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Determining bottom price-levels after a speculative peak

During a stock market peak the price of a given stock (i) jumps from an initial level p1(i) to a peak level p2(i) before falling back to a bottom level p3(i). The ratios A(i) = p2(i)/p1(i) and B(i) = p3(i)/p1(i) are referred to as the peak- and bottom-amplitude respectively. The paper shows that for a sample of stocks there is a linear relationship between A(i) and B(i) of the form: B = 0.4A+b. In words, this means that the higher the price of a stock climbs during a bull market the better it resists during the subsequent bear market. That rule, which we call the resilience pattern, also applies to other speculative markets. It provides a useful guiding line for Monte Carlo simulations.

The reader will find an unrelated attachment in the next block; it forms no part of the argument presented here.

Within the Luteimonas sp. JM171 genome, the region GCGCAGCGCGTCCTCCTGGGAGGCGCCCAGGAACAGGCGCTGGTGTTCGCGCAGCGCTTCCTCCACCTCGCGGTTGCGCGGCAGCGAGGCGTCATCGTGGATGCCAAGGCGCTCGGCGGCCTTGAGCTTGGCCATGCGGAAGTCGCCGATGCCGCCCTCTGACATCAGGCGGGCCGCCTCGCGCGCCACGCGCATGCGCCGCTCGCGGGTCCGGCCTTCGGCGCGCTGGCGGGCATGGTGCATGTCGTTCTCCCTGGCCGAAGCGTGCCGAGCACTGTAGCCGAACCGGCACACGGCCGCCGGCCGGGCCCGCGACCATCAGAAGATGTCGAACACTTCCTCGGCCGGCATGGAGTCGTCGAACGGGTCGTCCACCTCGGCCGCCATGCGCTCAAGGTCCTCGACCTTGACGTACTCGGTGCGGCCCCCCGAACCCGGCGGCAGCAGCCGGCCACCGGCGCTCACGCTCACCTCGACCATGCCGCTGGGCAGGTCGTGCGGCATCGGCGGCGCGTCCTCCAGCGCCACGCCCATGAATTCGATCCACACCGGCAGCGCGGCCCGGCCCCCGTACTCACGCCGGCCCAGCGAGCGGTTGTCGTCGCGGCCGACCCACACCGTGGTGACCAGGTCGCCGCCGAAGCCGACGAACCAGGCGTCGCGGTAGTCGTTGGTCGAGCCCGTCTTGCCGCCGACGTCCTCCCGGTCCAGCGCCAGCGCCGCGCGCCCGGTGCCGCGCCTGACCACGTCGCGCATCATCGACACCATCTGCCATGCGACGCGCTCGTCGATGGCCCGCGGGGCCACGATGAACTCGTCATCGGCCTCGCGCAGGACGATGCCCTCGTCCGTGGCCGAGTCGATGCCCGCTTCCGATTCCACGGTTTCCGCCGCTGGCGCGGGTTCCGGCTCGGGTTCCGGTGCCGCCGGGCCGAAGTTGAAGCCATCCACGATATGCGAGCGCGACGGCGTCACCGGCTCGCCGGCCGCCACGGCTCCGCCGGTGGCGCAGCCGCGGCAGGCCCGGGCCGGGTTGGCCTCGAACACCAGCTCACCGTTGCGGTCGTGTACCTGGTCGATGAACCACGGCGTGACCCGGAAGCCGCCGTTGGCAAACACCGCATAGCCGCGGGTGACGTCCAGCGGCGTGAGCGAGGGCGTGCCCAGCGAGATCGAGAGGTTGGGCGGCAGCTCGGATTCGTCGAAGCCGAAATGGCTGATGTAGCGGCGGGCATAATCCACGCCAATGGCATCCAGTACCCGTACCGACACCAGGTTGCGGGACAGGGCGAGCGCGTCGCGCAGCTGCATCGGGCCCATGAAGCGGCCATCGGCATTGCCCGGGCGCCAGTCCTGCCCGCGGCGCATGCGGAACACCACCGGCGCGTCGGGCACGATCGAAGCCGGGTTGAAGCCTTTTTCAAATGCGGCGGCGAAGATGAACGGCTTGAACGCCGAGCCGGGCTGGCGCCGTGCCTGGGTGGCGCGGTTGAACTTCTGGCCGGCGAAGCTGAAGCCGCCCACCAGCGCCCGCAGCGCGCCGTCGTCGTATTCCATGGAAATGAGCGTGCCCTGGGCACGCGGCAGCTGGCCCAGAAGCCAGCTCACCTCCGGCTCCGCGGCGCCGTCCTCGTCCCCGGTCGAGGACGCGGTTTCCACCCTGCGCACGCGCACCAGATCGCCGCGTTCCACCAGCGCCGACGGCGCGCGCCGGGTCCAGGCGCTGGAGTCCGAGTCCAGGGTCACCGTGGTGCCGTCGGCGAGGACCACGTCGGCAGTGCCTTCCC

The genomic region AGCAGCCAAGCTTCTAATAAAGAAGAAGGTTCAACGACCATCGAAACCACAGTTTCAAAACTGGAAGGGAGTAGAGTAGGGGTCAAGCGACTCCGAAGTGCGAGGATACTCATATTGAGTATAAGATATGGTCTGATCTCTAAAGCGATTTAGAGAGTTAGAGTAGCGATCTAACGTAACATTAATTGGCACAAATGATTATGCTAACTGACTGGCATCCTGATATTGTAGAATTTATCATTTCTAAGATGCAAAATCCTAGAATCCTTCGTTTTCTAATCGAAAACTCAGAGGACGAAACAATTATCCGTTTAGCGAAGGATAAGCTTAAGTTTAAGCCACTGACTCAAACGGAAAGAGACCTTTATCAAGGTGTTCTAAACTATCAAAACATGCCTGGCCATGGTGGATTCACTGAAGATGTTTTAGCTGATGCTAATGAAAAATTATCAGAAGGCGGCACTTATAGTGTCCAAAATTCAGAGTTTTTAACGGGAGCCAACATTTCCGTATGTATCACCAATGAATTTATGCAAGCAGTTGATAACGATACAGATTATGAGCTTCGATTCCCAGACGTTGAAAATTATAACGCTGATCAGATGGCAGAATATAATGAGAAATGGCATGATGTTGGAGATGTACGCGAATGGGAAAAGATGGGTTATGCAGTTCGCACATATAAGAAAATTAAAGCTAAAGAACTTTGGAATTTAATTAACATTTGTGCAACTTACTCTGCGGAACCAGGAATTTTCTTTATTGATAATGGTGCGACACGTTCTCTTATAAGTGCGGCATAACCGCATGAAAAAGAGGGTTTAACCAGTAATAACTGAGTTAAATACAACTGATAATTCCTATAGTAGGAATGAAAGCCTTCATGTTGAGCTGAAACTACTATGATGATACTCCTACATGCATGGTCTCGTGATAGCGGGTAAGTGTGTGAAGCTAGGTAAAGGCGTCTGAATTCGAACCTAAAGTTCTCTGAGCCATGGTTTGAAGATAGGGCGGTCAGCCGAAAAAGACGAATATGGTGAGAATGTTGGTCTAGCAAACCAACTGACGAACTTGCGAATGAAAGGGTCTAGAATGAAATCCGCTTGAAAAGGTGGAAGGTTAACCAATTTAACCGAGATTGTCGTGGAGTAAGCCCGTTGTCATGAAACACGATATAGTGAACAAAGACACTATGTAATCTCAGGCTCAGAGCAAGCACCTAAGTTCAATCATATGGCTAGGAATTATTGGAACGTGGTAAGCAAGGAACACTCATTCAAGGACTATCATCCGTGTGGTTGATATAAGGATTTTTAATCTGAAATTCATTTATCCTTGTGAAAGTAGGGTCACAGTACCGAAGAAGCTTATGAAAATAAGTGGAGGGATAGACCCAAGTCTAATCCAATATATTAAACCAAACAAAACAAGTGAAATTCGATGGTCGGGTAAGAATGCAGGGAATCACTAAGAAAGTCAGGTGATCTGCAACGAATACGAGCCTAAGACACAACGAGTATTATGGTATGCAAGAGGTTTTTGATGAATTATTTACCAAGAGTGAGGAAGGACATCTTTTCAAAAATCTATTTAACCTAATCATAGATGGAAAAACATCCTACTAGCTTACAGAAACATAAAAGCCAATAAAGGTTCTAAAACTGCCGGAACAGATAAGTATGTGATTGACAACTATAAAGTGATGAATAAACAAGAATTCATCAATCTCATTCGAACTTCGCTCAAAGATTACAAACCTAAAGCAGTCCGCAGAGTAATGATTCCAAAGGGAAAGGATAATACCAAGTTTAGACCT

By Dr B.M. Roehner.